Woah. That blurb right there drifted waaay too close to actual analysis. Listen, after a 3rd and 5 slant hits Agholor’s trusty mitts on its way to the Bermuda Grass of FedExField, Philadelphia will erupt into the pent-up pandemonium of Jordan Matthews truthers and Marcus Johnson hive. Honestly, put some Stickum on those gloves and take the hit. Anything to end this Sisyphean cycle of torment, please.
4: This chain of events, in this order:
- Broadcasters mention that Carson Wentz was drafted last year with the second-overall pick
- A quick aside on the trade with the Cleveland Browns and their future with DeShone Kizer
- A cursory comparison between Wentz, Goff, and fourth-round pick and messianic figure Dak Prescott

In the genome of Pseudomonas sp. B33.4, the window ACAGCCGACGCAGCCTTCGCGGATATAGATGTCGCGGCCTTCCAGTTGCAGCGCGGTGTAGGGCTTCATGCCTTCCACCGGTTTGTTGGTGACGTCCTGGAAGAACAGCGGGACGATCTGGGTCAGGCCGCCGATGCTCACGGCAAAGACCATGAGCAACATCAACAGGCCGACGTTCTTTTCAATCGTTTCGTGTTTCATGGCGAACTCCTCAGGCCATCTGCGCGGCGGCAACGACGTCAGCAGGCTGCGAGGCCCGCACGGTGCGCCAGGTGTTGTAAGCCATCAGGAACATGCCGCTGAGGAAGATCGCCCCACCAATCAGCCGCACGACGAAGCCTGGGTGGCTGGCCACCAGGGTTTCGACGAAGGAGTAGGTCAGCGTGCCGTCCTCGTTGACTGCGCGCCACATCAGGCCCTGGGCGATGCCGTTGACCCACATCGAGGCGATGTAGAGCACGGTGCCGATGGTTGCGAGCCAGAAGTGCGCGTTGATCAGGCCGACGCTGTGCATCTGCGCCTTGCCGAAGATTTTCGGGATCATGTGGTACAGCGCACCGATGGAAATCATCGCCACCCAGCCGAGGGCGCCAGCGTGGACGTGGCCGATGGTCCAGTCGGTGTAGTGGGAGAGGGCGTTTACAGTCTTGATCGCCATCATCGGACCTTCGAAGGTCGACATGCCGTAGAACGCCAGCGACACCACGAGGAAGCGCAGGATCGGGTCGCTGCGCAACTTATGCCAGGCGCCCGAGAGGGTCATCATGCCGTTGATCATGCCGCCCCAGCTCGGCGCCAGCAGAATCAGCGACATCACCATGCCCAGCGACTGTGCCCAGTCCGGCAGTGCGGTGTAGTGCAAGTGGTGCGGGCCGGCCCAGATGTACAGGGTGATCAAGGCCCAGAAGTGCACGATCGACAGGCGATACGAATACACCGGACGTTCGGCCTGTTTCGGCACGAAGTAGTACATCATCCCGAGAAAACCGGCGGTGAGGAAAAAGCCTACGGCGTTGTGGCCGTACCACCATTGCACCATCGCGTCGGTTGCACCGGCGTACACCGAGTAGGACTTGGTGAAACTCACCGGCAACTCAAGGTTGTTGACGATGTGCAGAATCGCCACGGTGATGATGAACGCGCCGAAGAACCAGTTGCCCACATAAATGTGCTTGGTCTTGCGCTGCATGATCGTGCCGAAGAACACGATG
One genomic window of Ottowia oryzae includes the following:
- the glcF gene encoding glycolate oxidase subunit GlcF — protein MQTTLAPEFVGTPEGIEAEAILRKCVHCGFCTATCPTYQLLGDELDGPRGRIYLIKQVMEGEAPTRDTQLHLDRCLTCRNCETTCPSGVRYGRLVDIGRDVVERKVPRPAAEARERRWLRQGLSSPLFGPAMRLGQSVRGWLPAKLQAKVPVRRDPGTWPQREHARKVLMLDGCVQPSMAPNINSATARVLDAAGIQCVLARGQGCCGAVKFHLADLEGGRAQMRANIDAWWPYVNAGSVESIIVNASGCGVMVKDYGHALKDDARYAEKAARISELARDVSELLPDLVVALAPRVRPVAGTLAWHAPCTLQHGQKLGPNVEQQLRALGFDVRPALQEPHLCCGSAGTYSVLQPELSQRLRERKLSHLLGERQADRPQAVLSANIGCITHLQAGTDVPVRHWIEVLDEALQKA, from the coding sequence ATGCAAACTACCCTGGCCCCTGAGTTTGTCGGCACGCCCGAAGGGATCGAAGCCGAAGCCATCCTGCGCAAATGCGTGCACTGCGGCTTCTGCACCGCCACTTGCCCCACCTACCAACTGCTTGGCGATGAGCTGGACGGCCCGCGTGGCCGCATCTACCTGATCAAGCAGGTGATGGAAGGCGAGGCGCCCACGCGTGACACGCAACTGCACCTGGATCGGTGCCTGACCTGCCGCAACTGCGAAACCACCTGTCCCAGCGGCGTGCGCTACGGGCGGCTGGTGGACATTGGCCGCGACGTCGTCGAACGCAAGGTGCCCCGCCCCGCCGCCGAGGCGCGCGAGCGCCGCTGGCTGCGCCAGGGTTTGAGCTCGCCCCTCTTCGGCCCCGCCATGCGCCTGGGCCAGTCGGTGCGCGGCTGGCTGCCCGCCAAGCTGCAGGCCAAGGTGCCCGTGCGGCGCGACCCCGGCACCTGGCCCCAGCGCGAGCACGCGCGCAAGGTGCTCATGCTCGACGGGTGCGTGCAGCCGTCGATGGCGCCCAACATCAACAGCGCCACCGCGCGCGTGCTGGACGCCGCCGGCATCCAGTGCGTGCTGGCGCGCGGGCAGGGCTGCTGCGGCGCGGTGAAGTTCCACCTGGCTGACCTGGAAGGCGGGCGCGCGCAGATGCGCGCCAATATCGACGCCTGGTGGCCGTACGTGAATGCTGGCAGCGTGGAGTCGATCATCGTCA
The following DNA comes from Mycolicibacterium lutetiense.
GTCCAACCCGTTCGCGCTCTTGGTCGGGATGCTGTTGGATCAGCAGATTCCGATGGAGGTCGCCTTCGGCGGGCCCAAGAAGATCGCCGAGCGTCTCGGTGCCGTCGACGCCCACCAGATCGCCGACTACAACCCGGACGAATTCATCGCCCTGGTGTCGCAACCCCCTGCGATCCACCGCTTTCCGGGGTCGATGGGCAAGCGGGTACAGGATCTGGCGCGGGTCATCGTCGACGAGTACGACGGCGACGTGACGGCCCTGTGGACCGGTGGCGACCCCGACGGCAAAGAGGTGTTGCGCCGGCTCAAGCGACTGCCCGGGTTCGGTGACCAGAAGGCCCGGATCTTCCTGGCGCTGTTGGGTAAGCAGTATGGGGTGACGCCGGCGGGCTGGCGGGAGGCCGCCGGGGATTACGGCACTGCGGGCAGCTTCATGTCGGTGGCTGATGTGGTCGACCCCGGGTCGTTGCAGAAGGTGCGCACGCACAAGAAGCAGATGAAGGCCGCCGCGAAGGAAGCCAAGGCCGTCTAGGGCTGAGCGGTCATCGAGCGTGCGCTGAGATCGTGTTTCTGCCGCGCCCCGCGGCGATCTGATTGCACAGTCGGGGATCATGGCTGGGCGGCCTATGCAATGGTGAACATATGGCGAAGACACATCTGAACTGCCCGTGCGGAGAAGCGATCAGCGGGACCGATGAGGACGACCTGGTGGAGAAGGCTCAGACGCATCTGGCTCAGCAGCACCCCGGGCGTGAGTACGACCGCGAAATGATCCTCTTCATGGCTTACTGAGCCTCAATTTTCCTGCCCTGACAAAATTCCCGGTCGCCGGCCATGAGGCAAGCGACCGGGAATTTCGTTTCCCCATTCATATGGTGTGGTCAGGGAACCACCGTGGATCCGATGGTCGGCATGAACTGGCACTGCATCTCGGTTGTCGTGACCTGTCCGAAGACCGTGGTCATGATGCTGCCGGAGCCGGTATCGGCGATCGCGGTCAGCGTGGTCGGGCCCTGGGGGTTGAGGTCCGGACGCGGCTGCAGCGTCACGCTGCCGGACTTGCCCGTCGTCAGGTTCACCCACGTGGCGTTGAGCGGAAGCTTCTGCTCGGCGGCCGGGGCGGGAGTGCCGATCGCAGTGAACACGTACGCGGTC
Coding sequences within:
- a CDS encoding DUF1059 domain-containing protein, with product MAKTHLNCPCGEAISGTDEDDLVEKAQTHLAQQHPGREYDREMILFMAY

- Dak Prescott being ready to handle the Cowboys offense in Ezekiel Elliott’s impending six-game absence
- A discussion of Ezekiel Elliott’s suspension, with thinly-veiled indignation from Ronde Barber toward Roger Goodell
- A heavily-mitigated prediction that Dallas wins the division regardless, and that Dak is a sleeper MVP candidate*
*I’m mostly making this prediction to feel better in the event that this actually does happen.
5: The actual prediction
Eagles take it, 24-13. Philly has won four of their past five season openers, and finally looks to have the personnel advantage over a recycled Washington squad. Give Alshon Jeffery a 5/94 and a touchdown, as the slow exposure of Josh Norman continues. Also give Zach Ertz a TD, as he goes 7/54.
Smallwood leads the Eagles with 12 totes for 51 yards, Wentz tosses 2 picks, and Jordan Hicks grabs one of his own as well. Fletcher Cox grabs a full sack, as does Chris Long, and Brandon Graham and Timmy Jernigan combine for a third.
What? I told you to stop reading if you preferred surprises.